Having made his point, Wright moved on without bothering to inquire how or why the rules had been written. Critics and historians, who might have been expected to look further, also did not. They mostly credited everything to the sheer artistic genius of HBO management—the network's "fostering of creativity in a medium notoriously averse to risk," as the Iona English professor Dean J. DeFino puts it in his new study The HBO Effect. Why television for its first four or five decades should have been more averse to risk and less attractive to creativity than the rest of Hollywood is a matter that continues to receive little consideration.

The HBO Effect and magazine writer Brett Martin's Difficult Men are the two most recent additions to the small but growing library of works seeking to document and explain our new Golden Age of Television. Like their predecessors, they mostly espouse what might be called the Thus Spake Tony Soprano Theory of TV History: From a primeval soup of mediocrity, a breed of Nietzschean super-executives arose to ruthlessly destroy all that had gone before.

Difficult Men is at once the less culpable and more egregiously stupid of the two books in its accounting of the factors that shaped the early television industry. Martin's book is a series of highly entertaining profiles of the best and brightest television producers of the last 15 years, from The Sopranos' perennially depressed David Chase to Mad Men's sly Matthew Weiner, who smiled in his enemies' faces ("Did you actually say 'fuck you' to me? OK. Well, you don't mean it") and then put their names on tombstones in the backgrounds of scenes.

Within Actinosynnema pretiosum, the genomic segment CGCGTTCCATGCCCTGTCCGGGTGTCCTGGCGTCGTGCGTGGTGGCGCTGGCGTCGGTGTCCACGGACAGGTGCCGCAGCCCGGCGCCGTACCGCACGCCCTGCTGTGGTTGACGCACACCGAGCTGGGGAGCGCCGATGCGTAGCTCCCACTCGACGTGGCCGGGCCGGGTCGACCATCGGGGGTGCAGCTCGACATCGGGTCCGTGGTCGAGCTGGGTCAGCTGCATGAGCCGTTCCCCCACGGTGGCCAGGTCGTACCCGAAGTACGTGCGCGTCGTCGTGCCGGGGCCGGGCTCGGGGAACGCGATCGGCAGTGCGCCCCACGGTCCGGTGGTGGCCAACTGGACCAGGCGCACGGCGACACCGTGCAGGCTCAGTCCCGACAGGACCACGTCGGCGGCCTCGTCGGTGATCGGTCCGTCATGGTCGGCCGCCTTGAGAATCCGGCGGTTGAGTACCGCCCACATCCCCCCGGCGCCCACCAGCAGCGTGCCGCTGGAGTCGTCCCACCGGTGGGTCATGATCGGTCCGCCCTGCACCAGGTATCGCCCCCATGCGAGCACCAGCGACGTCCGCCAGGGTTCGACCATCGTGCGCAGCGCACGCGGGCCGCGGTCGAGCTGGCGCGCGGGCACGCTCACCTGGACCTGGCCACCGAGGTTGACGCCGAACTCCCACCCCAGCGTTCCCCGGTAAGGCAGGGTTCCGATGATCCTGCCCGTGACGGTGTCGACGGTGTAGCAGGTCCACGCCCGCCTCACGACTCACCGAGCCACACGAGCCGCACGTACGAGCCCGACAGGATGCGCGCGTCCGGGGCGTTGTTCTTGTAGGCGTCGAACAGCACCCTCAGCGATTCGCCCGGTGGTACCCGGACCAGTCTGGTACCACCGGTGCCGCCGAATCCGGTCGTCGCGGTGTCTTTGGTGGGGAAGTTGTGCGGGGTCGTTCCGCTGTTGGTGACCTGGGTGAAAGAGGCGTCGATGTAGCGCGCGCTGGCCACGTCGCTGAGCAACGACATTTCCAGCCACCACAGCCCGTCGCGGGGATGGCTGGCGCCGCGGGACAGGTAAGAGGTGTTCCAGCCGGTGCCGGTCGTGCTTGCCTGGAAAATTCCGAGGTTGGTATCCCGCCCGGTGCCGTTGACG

Martin interviewed many of these men—yes, they're nearly all men—while writing for GQ and authoring an official companion book for the final season of The Sopranos, and he displays an enviable skill for coaxing anecdotes from his subjects. I could only marvel, for instance, at David Chase's disclosure that ABC at one point was going to put him in charge of its nostalgic coming-of-age-in-the-'70s drama The Wonder Years. His first script had the show's 13-year-old hero sharing a pack of butts with the ghost of Holden Caulfield, and the network, as they say in Hollywood, decided to go in another direction. ABC's invitation probably never would have been extended in the first place had the network known that CBS had already booted another Chase submission, a series about a Mob wife that included a character with the not-exactly-FCC-friendly name Big Pussy. (The name, if not the persona, would get a second chance in The Sopranos.)

It's entirely possible that both Big Pussy and Caulfield's ghost were acts of deliberate sabotage by Chase, whose principal career strategy for decades had been to collect a high salary while screwing up television writing projects so badly that they never get shot, thus giving him time to plot a career in what he really wanted to do, making movies. "I thought, 'These cocksuckers will never get anything on the air and I'll be able to do nothing and write my movies," Chase explains.